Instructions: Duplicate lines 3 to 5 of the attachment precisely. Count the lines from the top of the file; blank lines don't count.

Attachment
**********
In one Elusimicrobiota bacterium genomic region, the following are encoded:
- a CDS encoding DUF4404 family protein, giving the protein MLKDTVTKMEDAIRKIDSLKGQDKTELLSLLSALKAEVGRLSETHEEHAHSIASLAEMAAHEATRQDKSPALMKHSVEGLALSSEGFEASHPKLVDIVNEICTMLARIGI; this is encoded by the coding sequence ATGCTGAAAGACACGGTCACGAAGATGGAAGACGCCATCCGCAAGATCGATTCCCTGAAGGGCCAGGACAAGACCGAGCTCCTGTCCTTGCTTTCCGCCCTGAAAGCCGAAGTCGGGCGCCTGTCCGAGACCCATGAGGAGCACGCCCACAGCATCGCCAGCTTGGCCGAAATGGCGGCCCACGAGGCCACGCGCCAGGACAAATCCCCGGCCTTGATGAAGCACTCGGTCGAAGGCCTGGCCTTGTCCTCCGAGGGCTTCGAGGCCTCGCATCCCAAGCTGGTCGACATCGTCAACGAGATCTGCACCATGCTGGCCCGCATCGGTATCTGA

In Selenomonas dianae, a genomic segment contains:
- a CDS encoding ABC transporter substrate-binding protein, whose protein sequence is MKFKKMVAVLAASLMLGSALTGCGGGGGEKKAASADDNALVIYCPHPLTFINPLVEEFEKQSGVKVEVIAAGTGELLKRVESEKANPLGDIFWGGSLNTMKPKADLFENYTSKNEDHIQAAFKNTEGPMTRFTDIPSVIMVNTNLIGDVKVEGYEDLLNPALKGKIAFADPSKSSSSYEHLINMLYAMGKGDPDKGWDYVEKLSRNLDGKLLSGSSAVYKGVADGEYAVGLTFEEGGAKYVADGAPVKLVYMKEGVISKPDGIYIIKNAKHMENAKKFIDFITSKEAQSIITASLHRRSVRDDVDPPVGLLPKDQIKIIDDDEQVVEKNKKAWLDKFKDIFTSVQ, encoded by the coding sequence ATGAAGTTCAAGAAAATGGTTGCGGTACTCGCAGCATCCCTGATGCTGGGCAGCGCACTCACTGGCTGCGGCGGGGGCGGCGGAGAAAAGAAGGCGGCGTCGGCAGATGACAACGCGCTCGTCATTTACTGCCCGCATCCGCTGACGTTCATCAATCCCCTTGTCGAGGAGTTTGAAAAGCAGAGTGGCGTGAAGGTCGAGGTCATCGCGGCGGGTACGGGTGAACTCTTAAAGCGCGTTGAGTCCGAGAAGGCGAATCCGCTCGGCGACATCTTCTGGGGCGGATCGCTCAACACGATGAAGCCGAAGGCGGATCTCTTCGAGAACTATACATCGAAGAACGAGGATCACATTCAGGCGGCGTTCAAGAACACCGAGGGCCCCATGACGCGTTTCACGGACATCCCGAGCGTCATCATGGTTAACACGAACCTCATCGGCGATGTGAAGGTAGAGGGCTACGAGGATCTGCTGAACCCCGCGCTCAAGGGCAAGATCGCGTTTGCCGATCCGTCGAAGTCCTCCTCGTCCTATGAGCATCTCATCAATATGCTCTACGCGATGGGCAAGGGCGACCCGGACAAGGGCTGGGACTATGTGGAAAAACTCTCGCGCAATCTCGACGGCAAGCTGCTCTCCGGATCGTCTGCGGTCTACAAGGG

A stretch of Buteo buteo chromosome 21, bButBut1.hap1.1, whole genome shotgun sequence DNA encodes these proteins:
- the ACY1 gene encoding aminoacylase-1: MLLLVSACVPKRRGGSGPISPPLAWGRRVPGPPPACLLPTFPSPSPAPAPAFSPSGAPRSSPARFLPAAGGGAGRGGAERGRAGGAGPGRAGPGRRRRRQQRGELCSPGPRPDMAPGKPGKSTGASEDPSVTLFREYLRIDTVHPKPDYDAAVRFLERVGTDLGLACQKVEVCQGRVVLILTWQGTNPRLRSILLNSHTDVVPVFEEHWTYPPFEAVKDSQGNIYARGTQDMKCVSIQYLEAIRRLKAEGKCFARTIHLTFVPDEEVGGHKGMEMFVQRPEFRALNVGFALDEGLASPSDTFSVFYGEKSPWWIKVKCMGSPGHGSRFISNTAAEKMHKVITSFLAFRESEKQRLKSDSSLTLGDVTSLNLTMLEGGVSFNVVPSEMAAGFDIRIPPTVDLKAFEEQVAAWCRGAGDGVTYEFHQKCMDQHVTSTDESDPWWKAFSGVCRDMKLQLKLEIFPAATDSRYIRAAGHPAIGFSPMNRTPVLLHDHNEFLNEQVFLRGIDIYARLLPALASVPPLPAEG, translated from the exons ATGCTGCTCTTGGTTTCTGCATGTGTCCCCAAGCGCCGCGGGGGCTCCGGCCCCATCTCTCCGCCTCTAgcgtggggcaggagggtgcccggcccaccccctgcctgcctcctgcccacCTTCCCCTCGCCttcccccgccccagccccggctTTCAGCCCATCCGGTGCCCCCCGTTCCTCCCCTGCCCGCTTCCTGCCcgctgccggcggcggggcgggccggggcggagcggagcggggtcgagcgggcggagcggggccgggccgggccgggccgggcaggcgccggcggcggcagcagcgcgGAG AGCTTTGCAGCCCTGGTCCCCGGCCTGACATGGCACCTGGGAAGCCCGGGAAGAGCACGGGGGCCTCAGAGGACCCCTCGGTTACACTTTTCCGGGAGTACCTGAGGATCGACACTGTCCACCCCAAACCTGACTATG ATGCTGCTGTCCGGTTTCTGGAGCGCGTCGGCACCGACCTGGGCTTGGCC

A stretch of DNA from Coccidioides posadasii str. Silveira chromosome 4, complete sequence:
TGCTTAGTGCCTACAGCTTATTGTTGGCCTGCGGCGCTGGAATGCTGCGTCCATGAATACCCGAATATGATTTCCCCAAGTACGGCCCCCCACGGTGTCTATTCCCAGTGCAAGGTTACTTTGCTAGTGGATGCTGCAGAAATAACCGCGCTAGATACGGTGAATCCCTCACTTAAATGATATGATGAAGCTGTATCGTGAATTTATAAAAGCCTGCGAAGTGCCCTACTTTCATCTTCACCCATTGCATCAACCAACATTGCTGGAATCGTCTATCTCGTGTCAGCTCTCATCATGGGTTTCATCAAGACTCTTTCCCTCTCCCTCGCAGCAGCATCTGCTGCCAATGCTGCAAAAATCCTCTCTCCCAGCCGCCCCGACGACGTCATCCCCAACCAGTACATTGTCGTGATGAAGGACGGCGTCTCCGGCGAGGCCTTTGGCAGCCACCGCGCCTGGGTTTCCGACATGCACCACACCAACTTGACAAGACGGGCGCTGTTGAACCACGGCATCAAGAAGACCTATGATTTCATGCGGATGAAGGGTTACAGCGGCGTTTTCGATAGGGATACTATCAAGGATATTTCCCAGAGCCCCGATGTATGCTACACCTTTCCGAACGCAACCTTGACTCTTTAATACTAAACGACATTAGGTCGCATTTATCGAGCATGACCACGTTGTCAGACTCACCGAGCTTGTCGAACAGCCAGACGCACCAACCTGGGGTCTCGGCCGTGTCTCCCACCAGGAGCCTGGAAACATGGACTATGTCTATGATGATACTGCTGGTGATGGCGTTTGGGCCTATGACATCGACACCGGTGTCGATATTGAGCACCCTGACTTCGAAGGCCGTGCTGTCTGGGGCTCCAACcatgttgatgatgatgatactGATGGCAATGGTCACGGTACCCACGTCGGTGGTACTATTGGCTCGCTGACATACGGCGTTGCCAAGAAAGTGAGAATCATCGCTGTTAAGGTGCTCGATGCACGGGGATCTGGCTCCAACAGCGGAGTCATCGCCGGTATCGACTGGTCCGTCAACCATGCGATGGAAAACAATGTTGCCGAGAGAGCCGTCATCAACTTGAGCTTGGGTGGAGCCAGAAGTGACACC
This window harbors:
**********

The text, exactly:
In Selenomonas dianae, a genomic segment contains:
- a CDS encoding ABC transporter substrate-binding protein, whose protein sequence is MKFKKMVAVLAASLMLGSALTGCGGGGGEKKAASADDNALVIYCPHPLTFINPLVEEFEKQSGVKVEVIAAGTGELLKRVESEKANPLGDIFWGGSLNTMKPKADLFENYTSKNEDHIQAAFKNTEGPMTRFTDIPSVIMVNTNLIGDVKVEGYEDLLNPALKGKIAFADPSKSSSSYEHLINMLYAMGKGDPDKGWDYVEKLSRNLDGKLLSGSSAVYKGVADGEYAVGLTFEEGGAKYVADGAPVKLVYMKEGVISKPDGIYIIKNAKHMENAKKFIDFITSKEAQSIITASLHRRSVRDDVDPPVGLLPKDQIKIIDDDEQVVEKNKKAWLDKFKDIFTSVQ, encoded by the coding sequence ATGAAGTTCAAGAAAATGGTTGCGGTACTCGCAGCATCCCTGATGCTGGGCAGCGCACTCACTGGCTGCGGCGGGGGCGGCGGAGAAAAGAAGGCGGCGTCGGCAGATGACAACGCGCTCGTCATTTACTGCCCGCATCCGCTGACGTTCATCAATCCCCTTGTCGAGGAGTTTGAAAAGCAGAGTGGCGTGAAGGTCGAGGTCATCGCGGCGGGTACGGGTGAACTCTTAAAGCGCGTTGAGTCCGAGAAGGCGAATCCGCTCGGCGACATCTTCTGGGGCGGATCGCTCAACACGATGAAGCCGAAGGCGGATCTCTTCGAGAACTATACATCGAAGAACGAGGATCACATTCAGGCGGCGTTCAAGAACACCGAGGGCCCCATGACGCGTTTCACGGACATCCCGAGCGTCATCATGGTTAACACGAACCTCATCGGCGATGTGAAGGTAGAGGGCTACGAGGATCTGCTGAACCCCGCGCTCAAGGGCAAGATCGCGTTTGCCGATCCGTCGAAGTCCTCCTCGTCCTATGAGCATCTCATCAATATGCTCTACGCGATGGGCAAGGGCGACCCGGACAAGGGCTGGGACTATGTGGAAAAACTCTCGCGCAATCTCGACGGCAAGCTGCTCTCCGGATCGTCTGCGGTCTACAAGGG

A stretch of Buteo buteo chromosome 21, bButBut1.hap1.1, whole genome shotgun sequence DNA encodes these proteins: